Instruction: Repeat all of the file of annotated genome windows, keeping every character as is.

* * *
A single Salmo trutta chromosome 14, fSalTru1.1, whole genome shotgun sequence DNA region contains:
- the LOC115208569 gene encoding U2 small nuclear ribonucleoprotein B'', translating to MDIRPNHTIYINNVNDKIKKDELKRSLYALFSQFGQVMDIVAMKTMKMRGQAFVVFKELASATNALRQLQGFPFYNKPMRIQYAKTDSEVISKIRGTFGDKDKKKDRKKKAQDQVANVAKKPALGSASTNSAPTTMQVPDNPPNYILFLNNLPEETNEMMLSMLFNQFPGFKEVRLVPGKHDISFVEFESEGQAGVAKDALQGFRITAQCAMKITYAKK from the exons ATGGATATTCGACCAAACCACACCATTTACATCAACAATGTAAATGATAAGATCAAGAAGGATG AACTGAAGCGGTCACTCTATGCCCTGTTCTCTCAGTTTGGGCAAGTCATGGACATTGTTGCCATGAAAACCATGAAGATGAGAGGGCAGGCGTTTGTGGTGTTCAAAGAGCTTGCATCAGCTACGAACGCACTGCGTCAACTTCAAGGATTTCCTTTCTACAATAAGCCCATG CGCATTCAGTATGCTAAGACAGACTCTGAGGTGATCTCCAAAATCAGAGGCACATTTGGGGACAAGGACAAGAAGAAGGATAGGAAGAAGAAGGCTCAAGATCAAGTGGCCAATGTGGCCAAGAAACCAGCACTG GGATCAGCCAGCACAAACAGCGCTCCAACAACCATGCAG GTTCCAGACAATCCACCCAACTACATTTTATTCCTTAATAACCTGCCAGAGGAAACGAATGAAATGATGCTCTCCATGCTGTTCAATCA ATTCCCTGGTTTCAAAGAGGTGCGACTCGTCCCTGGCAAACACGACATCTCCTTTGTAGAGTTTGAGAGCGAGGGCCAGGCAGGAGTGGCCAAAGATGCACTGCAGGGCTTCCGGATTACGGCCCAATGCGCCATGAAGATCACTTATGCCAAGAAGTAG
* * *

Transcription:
A single Salmo trutta chromosome 14, fSalTru1.1, whole genome shotgun sequence DNA region contains:
- the LOC115208569 gene encoding U2 small nuclear ribonucleoprotein B'', translating to MDIRPNHTIYINNVNDKIKKDELKRSLYALFSQFGQVMDIVAMKTMKMRGQAFVVFKELASATNALRQLQGFPFYNKPMRIQYAKTDSEVISKIRGTFGDKDKKKDRKKKAQDQVANVAKKPALGSASTNSAPTTMQVPDNPPNYILFLNNLPEETNEMMLSMLFNQFPGFKEVRLVPGKHDISFVEFESEGQAGVAKDALQGFRITAQCAMKITYAKK from the exons ATGGATATTCGACCAAACCACACCATTTACATCAACAATGTAAATGATAAGATCAAGAAGGATG AACTGAAGCGGTCACTCTATGCCCTGTTCTCTCAGTTTGGGCAAGTCATGGACATTGTTGCCATGAAAACCATGAAGATGAGAGGGCAGGCGTTTGTGGTGTTCAAAGAGCTTGCATCAGCTACGAACGCACTGCGTCAACTTCAAGGATTTCCTTTCTACAATAAGCCCATG CGCATTCAGTATGCTAAGACAGACTCTGAGGTGATCTCCAAAATCAGAGGCACATTTGGGGACAAGGACAAGAAGAAGGATAGGAAGAAGAAGGCTCAAGATCAAGTGGCCAATGTGGCCAAGAAACCAGCACTG GGATCAGCCAGCACAAACAGCGCTCCAACAACCATGCAG GTTCCAGACAATCCACCCAACTACATTTTATTCCTTAATAACCTGCCAGAGGAAACGAATGAAATGATGCTCTCCATGCTGTTCAATCA ATTCCCTGGTTTCAAAGAGGTGCGACTCGTCCCTGGCAAACACGACATCTCCTTTGTAGAGTTTGAGAGCGAGGGCCAGGCAGGAGTGGCCAAAGATGCACTGCAGGGCTTCCGGATTACGGCCCAATGCGCCATGAAGATCACTTATGCCAAGAAGTAG